Halifax Regional Police say they are training officers to better defuse volatile situations with the mentally ill before having to resort to the use of a Taser, a fatality inquiry was told yesterday.


Sgt. Dean Stienburg, who trains police on the use of force, said the department is trying to equip officers with the skills to detect signs of mental illness and to de-escalate situations before having to deploy stun guns.


He said the force has changed its policies on mental health training since Howard Hyde, a 45-year-old musician with a long history of paranoid schizophrenia, died in custody 30 hours after being Tasered by police.


“What we're focusing on now is when is it appropriate to use this device,” he told the inquiry.


“What we're trying to do is raise awareness and how to recognize subtle clues ... that the person needs assistance.”

The officer said they routinely adapt their training about mental health and the use of stun guns as research yields new information on the best use of the devices.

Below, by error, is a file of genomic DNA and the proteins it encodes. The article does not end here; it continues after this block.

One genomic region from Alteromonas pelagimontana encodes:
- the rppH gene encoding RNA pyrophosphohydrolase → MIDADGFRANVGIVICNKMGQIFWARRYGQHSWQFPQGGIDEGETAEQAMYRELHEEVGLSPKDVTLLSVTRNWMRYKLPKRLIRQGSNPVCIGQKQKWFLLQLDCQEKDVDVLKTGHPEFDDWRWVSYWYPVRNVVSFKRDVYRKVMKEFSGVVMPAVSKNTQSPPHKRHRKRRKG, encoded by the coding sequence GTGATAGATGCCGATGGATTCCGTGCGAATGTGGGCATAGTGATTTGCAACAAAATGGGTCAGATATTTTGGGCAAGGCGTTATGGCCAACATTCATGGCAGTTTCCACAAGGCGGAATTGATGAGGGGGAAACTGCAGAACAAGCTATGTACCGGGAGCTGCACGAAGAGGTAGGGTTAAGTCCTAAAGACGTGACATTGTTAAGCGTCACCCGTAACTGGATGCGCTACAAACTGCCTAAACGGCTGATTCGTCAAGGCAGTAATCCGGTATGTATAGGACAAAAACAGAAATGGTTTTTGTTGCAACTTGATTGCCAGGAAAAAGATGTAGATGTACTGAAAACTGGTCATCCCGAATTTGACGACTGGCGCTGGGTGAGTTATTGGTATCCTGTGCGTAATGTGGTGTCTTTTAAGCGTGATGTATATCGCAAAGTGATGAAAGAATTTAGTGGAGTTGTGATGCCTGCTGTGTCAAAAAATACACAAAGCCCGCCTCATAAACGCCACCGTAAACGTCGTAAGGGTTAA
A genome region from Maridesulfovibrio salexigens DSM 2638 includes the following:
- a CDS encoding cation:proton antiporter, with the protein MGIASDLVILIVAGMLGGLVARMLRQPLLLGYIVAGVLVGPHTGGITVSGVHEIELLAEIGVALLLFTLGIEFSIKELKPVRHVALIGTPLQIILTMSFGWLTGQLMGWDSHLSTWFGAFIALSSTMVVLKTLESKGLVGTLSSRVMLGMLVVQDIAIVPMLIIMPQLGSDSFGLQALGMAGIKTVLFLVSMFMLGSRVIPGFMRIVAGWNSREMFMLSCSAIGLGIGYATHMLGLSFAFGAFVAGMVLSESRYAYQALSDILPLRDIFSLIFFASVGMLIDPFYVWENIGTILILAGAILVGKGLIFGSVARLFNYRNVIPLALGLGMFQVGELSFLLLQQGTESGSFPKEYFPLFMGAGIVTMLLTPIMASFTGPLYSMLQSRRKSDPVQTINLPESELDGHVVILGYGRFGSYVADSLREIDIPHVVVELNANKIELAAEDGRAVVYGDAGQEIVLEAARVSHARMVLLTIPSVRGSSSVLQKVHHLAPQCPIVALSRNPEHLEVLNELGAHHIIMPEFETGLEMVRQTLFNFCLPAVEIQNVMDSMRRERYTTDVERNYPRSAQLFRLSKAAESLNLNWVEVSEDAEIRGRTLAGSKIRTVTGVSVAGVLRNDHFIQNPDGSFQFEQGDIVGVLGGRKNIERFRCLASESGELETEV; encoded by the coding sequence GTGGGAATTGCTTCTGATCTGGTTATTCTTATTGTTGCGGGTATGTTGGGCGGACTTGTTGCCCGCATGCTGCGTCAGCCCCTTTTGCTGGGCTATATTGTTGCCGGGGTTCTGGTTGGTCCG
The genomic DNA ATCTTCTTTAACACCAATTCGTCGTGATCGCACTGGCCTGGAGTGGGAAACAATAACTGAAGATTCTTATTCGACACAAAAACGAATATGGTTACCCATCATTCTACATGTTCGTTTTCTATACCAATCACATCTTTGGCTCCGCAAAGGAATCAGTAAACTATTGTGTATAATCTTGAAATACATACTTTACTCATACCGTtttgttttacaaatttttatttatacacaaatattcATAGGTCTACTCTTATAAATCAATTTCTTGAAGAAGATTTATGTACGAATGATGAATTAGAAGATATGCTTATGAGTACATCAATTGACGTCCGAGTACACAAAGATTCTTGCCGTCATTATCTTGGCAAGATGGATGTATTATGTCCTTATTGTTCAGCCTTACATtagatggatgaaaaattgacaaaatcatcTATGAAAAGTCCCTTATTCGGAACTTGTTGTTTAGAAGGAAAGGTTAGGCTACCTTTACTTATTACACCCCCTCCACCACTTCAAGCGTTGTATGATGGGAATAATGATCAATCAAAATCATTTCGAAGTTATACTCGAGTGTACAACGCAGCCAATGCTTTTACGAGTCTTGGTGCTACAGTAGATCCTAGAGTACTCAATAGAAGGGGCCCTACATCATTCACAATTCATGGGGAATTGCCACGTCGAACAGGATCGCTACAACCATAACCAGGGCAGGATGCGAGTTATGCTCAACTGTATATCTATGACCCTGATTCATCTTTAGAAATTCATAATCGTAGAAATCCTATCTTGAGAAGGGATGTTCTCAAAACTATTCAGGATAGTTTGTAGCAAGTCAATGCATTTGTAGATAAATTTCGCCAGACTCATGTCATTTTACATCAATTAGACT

He said the force will change training guidelines next year to include emphasis on so-called empty-hand controls - or those that don't involve restraint devices - to restrain a person and avoid using a Taser.

They also plan to train dispatchers to recognize signs of mental health disorders when a 911 call is made and to deploy Emergency Health Services in such cases.

Stienburg said they expect to emphasize that people displaying signs of excited delirium should be treated as medical emergencies in need of immediate attention.

The revisions by police come two years after Hyde was arrested following a complaint of domestic assault. He was taken to police headquarters, where he was Tasered after becoming agitated as officers tried to fingerprint him.

He died the following day at a correctional facility. The medical examiner ruled the cause of death as excited delirium, linked to schizophrenia.